If he had been asked, the matter of the shareholding and benefit would have been clarified. The question of the loan approved for Northern Jungle would also have been clarified. The newspaper was wrong when it said it was a loan for R247 million to develop a golf estate in the Vaal area. According to the forensic report, the loan of R186.9 million for the acquisition of land to be developed into a golf estate in Kempton Park was approved by Mr Mukoki on October 24 2006. This was subject to the land being rezoned.
The newspaper still has not corrected its errors regarding this loan.
The Sunday Times also argues that the benefit Mr Mkhabela obtained flowed from receiving a loan to develop a piece of land. This too would have been put in perspective if the newspaper had asked Mr Mkhabela about it. The newspaper’s version is supported by the allegations in the forensic report but the newspaper treated these as fact and not as allegations.
The newspaper argued that it had merely recorded that he had resigned from the board and did not suggest that he resigned as the result of the benefits from Northern Jungle. Would a reasonable person assume that his resignation was linked to the loan to Northern Jungle? Given context and the use of the phrase “who has since resigned” the probabilities are that the answer is yes.
The newspaper accepts that Mr Mkhabela was not a business associate of Mr Mukoki, the CEO of the Land Bank, but points out that Mr Mukoki reported to the board and Mr Mkhabela was a member of the board.
This has to be seen against the whole story that purported to report on how fat cats looted Land Bank billions. The sub head said: “Cabinet calls for criminal charges after R2bn is siphoned off to fund associates’ business schemes.” If Mr Mkhabela benefited from the loans then he was one of the business associates whose business schemes were funded.
In reality the newspaper is finding him guilty with the rest of “the fat cats and the business associates”.
Finally, the newspaper concedes that it did not get Mr Mkhabela’s comment and that the authors of the forensic report had not interviewed him either. The Sunday Times says it tried unsuccessfully to obtain contact details for him.
It is not impossible for journalists to get the contact details of the subjects of their stories, if not for the first deadline, at least shortly after they publish a one-sided story. The Sunday Times did not do that because they believed they were publishing fact because it had come from the pens of forensic auditors. This made for sensationalist journalism.
Findings
1. The major finding of the panel is that the Sunday Times is in breach of Article 1.3 of the South African Press Code that states: “Only what may reasonably be true, having regard to the sources of the news, may be presented as fact, and such facts shall be published fairly with due regard to context and importance. Where a report is not based on facts or is founded on opinions, allegations, rumour or supposition, it shall be presented in such a manner to indicate this clearly.” It is the same finding the panel reached earlier in the matter between Mr Alan Mukoki and the Sunday Times.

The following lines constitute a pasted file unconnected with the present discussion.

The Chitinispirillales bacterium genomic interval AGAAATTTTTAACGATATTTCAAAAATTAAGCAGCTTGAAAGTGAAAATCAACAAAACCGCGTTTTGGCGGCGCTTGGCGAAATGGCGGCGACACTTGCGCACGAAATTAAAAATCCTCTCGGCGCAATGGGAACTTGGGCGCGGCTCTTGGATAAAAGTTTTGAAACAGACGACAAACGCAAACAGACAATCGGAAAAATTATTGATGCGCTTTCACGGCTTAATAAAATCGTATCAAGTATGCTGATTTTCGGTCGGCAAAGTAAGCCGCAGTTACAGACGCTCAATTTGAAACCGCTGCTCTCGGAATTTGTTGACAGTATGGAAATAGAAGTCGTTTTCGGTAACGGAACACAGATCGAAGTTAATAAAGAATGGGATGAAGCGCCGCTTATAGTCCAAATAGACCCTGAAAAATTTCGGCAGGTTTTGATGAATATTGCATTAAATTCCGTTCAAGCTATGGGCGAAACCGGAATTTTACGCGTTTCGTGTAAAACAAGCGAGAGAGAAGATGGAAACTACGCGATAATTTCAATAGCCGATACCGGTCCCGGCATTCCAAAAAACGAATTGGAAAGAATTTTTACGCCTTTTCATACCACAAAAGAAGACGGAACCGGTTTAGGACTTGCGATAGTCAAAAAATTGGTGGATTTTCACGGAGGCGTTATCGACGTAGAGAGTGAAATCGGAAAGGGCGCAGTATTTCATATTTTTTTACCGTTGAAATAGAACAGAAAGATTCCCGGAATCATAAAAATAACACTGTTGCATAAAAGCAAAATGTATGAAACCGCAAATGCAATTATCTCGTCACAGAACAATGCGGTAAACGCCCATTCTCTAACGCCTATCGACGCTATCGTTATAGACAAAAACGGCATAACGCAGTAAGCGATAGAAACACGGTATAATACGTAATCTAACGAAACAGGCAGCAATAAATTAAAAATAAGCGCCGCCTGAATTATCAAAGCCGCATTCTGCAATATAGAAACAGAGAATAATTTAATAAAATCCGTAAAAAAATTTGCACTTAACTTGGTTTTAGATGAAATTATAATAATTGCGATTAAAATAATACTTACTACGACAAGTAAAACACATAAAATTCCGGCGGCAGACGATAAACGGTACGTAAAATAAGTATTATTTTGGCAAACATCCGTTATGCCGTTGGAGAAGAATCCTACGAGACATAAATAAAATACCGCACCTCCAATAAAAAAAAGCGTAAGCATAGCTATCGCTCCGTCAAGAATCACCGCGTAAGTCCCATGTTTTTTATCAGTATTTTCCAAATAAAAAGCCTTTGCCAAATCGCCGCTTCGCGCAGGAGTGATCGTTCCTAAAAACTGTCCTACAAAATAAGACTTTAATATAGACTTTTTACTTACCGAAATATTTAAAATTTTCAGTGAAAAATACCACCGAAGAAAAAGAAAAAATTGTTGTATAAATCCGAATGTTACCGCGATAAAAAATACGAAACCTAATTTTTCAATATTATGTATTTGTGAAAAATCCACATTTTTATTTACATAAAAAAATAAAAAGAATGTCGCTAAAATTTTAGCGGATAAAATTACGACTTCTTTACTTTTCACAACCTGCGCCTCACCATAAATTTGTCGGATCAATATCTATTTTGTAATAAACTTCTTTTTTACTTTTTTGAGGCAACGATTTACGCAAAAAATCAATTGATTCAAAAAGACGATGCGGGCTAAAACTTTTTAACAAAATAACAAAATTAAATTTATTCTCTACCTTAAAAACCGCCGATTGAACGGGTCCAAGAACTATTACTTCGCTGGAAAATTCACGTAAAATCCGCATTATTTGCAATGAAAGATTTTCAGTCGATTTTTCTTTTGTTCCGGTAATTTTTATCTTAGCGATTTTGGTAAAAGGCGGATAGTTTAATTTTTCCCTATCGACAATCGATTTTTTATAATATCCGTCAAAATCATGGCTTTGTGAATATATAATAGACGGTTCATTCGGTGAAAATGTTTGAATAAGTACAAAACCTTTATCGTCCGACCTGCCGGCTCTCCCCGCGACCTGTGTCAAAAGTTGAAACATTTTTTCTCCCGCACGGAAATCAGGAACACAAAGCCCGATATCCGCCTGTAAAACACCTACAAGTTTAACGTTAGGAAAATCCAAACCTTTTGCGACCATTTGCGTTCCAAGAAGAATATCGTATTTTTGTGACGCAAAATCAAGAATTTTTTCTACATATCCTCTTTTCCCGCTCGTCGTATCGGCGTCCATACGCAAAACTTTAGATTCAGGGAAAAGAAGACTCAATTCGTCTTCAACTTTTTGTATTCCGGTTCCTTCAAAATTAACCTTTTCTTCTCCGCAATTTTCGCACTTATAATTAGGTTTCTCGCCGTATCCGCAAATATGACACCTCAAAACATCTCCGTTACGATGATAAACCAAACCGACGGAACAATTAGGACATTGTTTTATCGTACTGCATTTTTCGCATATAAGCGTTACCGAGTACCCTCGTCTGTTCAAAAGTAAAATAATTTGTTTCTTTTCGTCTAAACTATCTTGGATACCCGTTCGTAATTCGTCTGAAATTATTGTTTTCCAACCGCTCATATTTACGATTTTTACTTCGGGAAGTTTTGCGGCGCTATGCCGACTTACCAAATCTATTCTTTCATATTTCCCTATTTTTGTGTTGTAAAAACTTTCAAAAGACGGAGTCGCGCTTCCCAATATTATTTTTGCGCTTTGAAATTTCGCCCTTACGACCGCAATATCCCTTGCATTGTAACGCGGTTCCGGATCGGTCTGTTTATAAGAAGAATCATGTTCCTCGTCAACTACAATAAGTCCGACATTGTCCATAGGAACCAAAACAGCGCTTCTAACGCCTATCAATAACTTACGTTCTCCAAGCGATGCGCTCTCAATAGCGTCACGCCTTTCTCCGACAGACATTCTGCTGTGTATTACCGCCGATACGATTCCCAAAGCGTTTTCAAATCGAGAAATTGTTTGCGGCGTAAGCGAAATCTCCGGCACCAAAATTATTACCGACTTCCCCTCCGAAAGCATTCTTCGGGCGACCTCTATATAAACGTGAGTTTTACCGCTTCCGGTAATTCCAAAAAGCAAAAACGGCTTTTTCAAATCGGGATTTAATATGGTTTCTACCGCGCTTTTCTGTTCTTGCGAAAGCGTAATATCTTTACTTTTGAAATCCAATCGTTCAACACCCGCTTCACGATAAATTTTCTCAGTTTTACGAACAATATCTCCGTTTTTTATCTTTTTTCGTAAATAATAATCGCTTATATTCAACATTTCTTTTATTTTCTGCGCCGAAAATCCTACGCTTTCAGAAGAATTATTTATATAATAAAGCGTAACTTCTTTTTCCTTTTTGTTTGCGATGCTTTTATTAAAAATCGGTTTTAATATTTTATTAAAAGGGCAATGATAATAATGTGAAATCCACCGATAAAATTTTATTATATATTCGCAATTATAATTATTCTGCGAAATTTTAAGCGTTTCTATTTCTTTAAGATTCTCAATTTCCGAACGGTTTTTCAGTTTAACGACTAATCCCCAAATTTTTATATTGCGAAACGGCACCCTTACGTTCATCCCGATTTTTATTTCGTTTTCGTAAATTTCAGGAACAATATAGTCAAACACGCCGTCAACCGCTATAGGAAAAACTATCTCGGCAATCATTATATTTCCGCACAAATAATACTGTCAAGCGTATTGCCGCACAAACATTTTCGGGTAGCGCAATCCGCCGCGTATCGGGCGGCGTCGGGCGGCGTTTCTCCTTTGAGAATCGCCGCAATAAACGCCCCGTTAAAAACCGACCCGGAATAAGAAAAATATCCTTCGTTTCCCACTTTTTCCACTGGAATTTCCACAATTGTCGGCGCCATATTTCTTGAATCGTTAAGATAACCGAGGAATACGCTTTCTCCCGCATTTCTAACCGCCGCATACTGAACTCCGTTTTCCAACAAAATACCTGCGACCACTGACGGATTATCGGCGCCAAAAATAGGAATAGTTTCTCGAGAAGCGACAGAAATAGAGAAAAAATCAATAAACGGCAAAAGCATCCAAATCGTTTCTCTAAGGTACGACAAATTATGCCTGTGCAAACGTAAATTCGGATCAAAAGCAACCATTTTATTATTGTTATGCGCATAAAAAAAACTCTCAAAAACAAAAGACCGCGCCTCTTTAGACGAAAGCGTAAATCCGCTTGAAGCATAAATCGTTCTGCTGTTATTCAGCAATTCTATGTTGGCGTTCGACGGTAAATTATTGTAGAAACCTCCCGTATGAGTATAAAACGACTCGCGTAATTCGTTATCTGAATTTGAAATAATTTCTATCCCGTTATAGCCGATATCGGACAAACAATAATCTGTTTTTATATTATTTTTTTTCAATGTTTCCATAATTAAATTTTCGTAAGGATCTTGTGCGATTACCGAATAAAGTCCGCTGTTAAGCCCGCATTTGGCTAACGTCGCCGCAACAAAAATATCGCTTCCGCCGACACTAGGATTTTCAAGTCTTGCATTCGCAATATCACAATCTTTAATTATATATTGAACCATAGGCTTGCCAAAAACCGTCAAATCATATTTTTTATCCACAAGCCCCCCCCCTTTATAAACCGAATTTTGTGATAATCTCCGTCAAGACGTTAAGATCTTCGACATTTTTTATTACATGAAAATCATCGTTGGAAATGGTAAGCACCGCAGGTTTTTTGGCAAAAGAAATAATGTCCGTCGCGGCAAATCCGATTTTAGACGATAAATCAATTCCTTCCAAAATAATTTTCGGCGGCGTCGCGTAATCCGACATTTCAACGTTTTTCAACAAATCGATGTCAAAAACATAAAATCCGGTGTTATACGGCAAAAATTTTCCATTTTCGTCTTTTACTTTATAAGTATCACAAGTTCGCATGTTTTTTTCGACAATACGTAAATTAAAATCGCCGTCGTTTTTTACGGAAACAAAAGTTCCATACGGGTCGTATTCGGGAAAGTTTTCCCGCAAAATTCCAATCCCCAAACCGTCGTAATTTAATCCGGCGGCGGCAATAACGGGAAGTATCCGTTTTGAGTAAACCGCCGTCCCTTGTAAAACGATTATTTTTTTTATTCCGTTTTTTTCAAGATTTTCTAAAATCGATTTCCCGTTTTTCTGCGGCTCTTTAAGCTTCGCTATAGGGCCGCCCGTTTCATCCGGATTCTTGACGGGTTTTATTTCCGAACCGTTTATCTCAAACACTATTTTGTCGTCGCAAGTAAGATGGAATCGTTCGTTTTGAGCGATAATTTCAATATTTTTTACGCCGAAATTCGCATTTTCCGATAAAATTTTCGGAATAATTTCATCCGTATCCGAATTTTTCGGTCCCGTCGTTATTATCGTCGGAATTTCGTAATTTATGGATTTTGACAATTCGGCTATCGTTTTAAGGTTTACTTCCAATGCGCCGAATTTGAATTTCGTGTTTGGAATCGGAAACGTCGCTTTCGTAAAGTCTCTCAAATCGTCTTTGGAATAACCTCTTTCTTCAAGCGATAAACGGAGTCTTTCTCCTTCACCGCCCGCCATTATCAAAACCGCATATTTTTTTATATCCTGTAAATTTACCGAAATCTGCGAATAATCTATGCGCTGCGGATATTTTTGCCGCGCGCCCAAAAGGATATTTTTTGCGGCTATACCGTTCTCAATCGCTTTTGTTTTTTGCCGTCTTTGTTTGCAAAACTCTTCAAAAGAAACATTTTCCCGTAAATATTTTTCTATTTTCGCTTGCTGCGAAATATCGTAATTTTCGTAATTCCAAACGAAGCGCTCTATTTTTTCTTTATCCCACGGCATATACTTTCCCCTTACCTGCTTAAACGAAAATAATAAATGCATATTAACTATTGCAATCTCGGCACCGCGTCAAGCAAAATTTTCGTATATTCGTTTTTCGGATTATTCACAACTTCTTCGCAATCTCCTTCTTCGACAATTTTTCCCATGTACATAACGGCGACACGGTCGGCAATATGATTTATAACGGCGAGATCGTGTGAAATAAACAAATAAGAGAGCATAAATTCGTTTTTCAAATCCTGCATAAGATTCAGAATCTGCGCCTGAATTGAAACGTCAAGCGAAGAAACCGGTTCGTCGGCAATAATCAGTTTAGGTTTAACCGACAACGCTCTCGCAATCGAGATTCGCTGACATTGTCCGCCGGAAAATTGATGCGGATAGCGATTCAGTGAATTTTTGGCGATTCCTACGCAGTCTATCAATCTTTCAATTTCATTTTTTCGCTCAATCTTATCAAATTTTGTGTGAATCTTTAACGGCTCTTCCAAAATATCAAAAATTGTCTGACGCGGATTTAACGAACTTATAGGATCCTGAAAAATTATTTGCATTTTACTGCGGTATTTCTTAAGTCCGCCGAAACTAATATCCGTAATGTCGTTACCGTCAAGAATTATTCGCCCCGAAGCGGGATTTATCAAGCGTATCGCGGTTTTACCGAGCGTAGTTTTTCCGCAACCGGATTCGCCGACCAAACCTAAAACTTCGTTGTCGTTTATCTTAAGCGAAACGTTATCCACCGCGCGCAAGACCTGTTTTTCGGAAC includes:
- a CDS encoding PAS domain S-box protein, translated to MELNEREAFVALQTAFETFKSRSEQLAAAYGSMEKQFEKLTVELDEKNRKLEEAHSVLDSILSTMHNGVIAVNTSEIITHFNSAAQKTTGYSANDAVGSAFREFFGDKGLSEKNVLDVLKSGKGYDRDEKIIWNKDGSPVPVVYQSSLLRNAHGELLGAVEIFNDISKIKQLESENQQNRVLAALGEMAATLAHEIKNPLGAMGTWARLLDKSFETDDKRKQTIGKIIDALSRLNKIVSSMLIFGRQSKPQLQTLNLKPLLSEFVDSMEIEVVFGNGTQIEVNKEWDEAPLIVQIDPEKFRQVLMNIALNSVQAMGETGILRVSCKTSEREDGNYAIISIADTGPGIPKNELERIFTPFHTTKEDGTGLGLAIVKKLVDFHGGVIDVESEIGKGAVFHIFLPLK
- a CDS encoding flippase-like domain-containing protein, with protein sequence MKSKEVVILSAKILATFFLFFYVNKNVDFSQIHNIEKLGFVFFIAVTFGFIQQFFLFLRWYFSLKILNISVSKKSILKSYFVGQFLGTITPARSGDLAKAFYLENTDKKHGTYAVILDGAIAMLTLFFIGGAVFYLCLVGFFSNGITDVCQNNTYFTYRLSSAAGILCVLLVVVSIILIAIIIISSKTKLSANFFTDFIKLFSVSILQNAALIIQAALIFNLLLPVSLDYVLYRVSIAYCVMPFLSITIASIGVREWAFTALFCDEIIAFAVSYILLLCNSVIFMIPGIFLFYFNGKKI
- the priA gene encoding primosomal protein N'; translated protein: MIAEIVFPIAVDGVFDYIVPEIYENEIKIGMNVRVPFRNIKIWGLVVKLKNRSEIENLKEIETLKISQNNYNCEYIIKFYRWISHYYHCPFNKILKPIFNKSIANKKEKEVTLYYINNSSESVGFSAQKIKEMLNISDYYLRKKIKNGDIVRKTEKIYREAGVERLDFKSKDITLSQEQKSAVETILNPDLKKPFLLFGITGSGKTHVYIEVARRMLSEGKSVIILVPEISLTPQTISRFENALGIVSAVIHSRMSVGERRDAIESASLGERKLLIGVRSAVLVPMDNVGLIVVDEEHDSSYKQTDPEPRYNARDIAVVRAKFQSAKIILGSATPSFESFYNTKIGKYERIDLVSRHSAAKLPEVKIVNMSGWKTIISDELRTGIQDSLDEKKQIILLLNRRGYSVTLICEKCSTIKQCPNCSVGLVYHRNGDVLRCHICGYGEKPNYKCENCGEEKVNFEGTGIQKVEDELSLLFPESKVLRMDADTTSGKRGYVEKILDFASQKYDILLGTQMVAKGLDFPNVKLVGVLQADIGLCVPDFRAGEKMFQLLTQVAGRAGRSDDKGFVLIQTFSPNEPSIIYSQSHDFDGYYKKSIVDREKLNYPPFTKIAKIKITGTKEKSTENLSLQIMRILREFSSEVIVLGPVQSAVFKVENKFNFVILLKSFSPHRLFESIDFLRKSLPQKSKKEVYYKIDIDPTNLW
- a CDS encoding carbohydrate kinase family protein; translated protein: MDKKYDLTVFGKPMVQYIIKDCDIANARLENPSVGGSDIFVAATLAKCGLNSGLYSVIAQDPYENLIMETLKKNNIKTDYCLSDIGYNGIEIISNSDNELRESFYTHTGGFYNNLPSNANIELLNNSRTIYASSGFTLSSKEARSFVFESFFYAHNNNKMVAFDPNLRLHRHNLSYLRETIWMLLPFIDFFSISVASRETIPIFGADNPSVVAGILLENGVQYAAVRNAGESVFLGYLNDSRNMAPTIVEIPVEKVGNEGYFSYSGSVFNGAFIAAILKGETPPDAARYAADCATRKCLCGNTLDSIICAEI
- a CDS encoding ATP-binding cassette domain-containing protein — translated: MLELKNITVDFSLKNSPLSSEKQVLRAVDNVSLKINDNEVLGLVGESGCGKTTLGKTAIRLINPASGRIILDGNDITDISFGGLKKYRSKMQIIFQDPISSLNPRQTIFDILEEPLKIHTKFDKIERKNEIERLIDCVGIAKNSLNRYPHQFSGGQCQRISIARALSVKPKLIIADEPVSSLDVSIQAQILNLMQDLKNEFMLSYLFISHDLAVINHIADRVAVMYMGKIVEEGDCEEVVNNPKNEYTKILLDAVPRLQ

The newspaper went too far in treating the allegations in the forensic report as fact and in sensationalising its report and presenting allegations as fact, as fraud “to fund their close friends and business associates’ luxury golf estates, a sugar mill, equestrian estates and residential developments”.
2. Another major finding is that the newspaper is in breach of Article 1.5, which prescribes that a publication should usually seek the views of the subject of serious critical reportage in advance of publication…
The newspaper knew that the authors of the forensic report had not interviewed Mr Mkhabela and that made it important for it to interview him before publishing the allegations. The Sunday Times’ excuse that it tried unsuccessfully to obtain contact details for him is not convincing. It could have continued searching after it had gone to print on November 11 and published his side soon thereafter.
3. From these two major breaches flowed others relating to fact and clarity.
3.1 The amount involved in the Land Development Finance was not “more than R2 billion” but when the newspaper realised it was R1.1 billion it reduced the figure in subsequent stories without acknowledging that its earlier stories had exaggerated the numbers. This is in breach of Article 1.6 which states: “A publication should make amends for publishing information or comment that is found to be inaccurate by printing, promptly and with appropriate prominence, a retraction, correction or explanation.
3.2 If Mr Mkhabela’s comment had been sought before the publication of the report, the details of the loan to Northern Jungle would have been more accurate: it was a loan for R186.9 million (and not R247 million) for the acquisition of land to be developed into a golf estate in Kempton Park (not the Vaal area). The loan was approved by CEO Mr Alan Mukoki subject to the land being rezoned. Mr Mkhabela gave evidence that at the time he was not a shareholder in the company and had nothing to do with the application for a loan or its approval.
3.3 The panel does not accept the newspaper’s argument that it had merely recorded that Mr Mkhabela had resigned from the board and it did not suggest that he resigned as the result of the loan to Northern Jungle. A reasonable reader would make the link from the structure of the sentence: “Sam Mkhabela, a Land Bank board member who has since resigned, also benefited from the Northern Jungle loan.” The since what? is not clarified.
Mr Mkhabela would have told the newspaper that he had asked to leave a few days before the end of his term as a board member because he had personal matters to attend to, the evidence he led at the hearing.
In sum, the stories of November 11 and November 18 purported to report on how fat cats looted Land Bank billions. The sub head said: “Cabinet calls for criminal charges after R2bn is siphoned off to fund associates’ business schemes.” In reality the newspaper found Mr Mkhabela guilty with the rest of the alleged “fat cats and business associates”.
Sanction
The panel rules that the Sunday Times carry these findings prominently in its pages as soon as possible after getting them. It should place the findings in context to enable its readers to understand them and it should also direct them to the full version of the ruling at www.presscouncil.org.za.
In terms of the Complaints Procedures, within seven days of receipt of this decision, any one of the parties may apply for leave to appeal to the Chairman of the Press Appeals Panel, Judge Ralph Zulman. The grounds of appeal shall be fully set out.
Panel:
Joe Thloloe, Press Ombudsman
Ronnie Taurog, Press Appeals Panel (public representative)
Peter Mann, Press Appeals Panel (press representative)